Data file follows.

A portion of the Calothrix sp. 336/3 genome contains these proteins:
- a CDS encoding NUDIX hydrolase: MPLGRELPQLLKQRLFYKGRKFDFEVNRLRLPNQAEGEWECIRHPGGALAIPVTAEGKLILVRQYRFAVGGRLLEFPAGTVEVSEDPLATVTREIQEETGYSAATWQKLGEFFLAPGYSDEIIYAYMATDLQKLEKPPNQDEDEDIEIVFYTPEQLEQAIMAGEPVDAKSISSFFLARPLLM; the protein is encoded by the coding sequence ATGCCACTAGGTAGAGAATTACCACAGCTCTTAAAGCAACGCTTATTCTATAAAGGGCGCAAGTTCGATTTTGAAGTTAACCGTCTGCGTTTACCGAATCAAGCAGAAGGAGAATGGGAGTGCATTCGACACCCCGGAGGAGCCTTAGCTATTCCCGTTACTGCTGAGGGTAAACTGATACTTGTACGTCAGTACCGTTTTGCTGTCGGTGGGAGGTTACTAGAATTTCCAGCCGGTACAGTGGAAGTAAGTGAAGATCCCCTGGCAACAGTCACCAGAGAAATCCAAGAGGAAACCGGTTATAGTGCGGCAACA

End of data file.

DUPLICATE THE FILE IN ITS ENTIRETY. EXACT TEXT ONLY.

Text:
A portion of the Calothrix sp. 336/3 genome contains these proteins:
- a CDS encoding NUDIX hydrolase: MPLGRELPQLLKQRLFYKGRKFDFEVNRLRLPNQAEGEWECIRHPGGALAIPVTAEGKLILVRQYRFAVGGRLLEFPAGTVEVSEDPLATVTREIQEETGYSAATWQKLGEFFLAPGYSDEIIYAYMATDLQKLEKPPNQDEDEDIEIVFYTPEQLEQAIMAGEPVDAKSISSFFLARPLLM; the protein is encoded by the coding sequence ATGCCACTAGGTAGAGAATTACCACAGCTCTTAAAGCAACGCTTATTCTATAAAGGGCGCAAGTTCGATTTTGAAGTTAACCGTCTGCGTTTACCGAATCAAGCAGAAGGAGAATGGGAGTGCATTCGACACCCCGGAGGAGCCTTAGCTATTCCCGTTACTGCTGAGGGTAAACTGATACTTGTACGTCAGTACCGTTTTGCTGTCGGTGGGAGGTTACTAGAATTTCCAGCCGGTACAGTGGAAGTAAGTGAAGATCCCCTGGCAACAGTCACCAGAGAAATCCAAGAGGAAACCGGTTATAGTGCGGCAACA